[Hipsec] Roman Danyliw's Discuss on draft-ietf-hip-dex-24: (with DISCUSS and COMMENT)

Roman Danyliw via Datatracker <noreply@ietf.org> Thu, 25 March 2021 04:10 UTC

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Subject: [Hipsec] Roman Danyliw's Discuss on draft-ietf-hip-dex-24: (with DISCUSS and COMMENT)
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Roman Danyliw has entered the following ballot position for
draft-ietf-hip-dex-24: Discuss

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** I’d like to discuss the maturity of the proposal through the lens of
publishing as PS vs. experimental.  With the latter, one would expect the
current best practice of forward secrecy (FS) to be used unless there was a
demonstrated need.  With an experimental or even informational, the bar would
be lower.  In response to earlier ballots and WG/IETF last call discussion
[1][2] this document has clearly documented the design differences between BEX
and DEX (this document),  the impact of removing FS, and added additional text
on the motivating constrained environment.

After reviewing all of this new text, I was looking for and couldn’t find a
clear narrative on the proposed DEX operational environment that would motivate
the loss of FS.  What I found was the following:

(a) Section 1.2 cites execution times of 8-bit 8051-based ZWAVE ZW0500
microprocessor doing ECDH and DEX-specific operations

(b) Section 1.2.1 enumerates the crypto operations that BEX and DEX needs to

(c) Section 1.2.1 also points to [EfficientECC] that documents the clock cycles
needed for relevant crypto operations on a class 0 platform

All are helpful to show discrete analyses, but I need help connecting them into
a simple, tangible narrative of roughly the following form -- “current BEX
protocol (or a FS preserving approach) is too expensive, per some measure, on a
particular constrained hardware given real-world use cases that wanted to use.”
 For example:

-- (a) seemed to describe wall-clock time execution of a class-1 system using
DEX.  What would have been the equivalent execution time use BEX or an approach
with FS?  Would those execution numbers have been unacceptable?

-- (c) provides concrete clock cycle numbers.  Like with (a), a bit more
context would be helpful.  What’s the equivalent on BEX or with a scheme that
uses FS?

I didn’t follow all of the WG discussion that produced the document.  If this
analysis was done somewhere, can it please be shared.

My concern is that if the analysis hasn’t been done to show that BEX or a
FS-preserving approach is inadequate, it seems difficult to publish a PS with
intentionally weakened security properties as an alternative.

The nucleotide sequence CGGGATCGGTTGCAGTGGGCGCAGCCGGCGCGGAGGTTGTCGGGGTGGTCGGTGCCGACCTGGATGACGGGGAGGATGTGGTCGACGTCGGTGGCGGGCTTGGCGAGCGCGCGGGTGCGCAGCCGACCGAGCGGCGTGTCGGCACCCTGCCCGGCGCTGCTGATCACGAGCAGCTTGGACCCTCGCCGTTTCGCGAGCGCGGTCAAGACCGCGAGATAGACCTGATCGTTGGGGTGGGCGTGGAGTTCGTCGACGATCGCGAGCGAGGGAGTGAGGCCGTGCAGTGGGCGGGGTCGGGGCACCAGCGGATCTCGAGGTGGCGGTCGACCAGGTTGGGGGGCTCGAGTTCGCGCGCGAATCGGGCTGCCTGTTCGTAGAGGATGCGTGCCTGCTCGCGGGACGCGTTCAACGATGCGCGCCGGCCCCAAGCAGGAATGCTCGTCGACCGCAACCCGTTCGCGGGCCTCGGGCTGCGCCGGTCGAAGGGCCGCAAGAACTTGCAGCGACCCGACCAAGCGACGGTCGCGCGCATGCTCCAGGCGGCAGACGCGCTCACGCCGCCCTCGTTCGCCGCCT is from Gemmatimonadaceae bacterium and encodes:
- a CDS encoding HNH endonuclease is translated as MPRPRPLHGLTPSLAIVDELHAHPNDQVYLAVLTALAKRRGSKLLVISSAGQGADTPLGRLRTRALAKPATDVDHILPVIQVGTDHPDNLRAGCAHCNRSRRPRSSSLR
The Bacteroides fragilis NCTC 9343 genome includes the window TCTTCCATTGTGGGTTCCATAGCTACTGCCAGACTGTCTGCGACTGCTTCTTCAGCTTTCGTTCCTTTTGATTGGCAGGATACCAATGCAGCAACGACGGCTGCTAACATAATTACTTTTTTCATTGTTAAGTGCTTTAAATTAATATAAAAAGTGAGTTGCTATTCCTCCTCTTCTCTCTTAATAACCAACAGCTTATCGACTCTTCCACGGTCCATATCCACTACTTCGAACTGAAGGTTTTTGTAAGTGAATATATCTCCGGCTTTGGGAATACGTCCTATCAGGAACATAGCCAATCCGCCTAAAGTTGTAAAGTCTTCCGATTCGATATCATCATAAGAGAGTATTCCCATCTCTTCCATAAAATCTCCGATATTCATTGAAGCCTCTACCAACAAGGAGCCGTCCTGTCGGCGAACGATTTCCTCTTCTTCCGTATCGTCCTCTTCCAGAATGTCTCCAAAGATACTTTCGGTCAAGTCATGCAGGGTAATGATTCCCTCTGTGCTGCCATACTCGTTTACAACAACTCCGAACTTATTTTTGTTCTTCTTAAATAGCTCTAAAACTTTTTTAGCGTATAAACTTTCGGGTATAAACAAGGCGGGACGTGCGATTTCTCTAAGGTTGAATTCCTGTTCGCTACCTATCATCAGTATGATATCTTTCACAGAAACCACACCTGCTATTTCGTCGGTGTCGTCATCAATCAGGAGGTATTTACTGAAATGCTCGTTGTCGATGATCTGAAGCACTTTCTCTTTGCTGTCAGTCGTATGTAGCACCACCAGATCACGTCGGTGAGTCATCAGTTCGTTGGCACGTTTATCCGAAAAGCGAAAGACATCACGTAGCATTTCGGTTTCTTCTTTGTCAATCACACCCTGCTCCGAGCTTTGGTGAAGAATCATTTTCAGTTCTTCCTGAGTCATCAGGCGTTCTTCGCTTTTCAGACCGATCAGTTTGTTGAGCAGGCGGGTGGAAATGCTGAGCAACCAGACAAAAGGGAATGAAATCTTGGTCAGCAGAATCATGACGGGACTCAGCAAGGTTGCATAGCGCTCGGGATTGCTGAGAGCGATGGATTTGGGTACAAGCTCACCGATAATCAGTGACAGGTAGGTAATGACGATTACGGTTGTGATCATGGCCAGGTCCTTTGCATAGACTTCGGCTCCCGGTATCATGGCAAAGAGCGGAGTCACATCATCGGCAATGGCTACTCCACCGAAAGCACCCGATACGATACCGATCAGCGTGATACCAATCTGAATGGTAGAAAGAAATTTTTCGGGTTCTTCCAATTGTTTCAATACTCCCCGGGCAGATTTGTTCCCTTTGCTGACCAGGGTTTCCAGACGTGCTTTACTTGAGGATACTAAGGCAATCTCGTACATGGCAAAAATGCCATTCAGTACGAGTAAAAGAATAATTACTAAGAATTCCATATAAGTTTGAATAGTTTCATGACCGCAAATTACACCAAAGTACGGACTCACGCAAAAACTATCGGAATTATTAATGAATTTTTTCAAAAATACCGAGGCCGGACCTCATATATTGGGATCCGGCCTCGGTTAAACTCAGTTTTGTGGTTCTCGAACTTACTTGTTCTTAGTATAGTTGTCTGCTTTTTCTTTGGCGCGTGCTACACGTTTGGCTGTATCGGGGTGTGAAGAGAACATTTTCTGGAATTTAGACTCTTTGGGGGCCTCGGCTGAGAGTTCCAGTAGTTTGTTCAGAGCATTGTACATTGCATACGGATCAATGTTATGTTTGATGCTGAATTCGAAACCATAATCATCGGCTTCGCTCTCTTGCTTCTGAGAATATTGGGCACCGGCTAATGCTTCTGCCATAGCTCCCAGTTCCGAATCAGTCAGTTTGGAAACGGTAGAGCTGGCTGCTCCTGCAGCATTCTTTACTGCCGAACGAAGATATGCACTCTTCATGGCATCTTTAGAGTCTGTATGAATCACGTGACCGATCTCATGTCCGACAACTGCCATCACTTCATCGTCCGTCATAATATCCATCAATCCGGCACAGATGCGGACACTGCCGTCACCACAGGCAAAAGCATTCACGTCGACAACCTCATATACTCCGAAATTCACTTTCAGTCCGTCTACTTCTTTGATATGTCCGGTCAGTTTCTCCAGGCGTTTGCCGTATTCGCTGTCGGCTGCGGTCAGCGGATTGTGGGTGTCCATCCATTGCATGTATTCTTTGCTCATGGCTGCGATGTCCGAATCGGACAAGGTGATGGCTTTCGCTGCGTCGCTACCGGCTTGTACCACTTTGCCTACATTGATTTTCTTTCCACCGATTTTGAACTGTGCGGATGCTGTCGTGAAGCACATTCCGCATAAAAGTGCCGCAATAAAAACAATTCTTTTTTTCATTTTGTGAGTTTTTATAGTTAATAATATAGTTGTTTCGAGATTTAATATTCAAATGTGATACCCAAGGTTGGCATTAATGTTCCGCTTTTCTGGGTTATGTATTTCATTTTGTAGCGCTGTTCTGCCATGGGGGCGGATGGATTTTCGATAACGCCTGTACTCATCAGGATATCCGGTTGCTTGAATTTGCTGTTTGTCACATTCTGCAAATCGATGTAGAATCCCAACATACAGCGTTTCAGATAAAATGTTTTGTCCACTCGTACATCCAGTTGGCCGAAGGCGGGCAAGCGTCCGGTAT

** Section 5.2.1.  The DH_GROUP_LIST has been significantly pruned (removal of
NIST P-256, P-384, P-521, SECP160R1) in sequential revisions.  However, despite
these reconsiderations, Curve448 remain despite “[i]]t is not [being] known if
Curve448 Diffie Hellman can meet the performance requirements on 8-bit CPUs.” 
If the whole point of HIP-DEX is to operate on constrained devices of a
particular class, why would a proposed standard document be published with a
recommendation which is acknowledged to have unvalidated suitability for the
problem domain.

[1] https://mailarchive.ietf.org/arch/msg/hipsec/AO3C6Ol2S-i5obJ4msbCp1KDVmQ/

[2] https://mailarchive.ietf.org/arch/msg/last-call/ATU2rfUkX6aPWSC4ZwhSedSJIds/


Thank you for addressing  my preliminary DISCUSS points from the earlier

I support Lars's DISCUSS position.

** Section 1.  Per “This is based on actual implementation efforts on 8-bit CPU
sensors with 16KB memory and 64KB flash for code”, is there an informational
pointer to this effort?  Is this the same work as the ZW0500 noted in Section

** Section 1.2.  Please clarify the intended application.  Currently text reads
– “Due to the substantially reduced security guarantees of HIP DEX compared to
HIP BEX, HIP DEX MUST only be used when at least one of the two endpoints is a
class 0 or 1 constrained device defined in Section 3 of [RFC7228]).” 8-bit CPUs
comes in up Section  1.2, 1.2.1 and 5.2.1 as the framing of the device.  If
that’s an important characteristics, please reflect that in the text.

** Section 1.2.1.  Thanks for the pointers to [EfficientECC] and [ATmega328P]. 
It would be useful to clarify that the ATmega328P is a class 0 device since
that’s the framework used in Section 1.2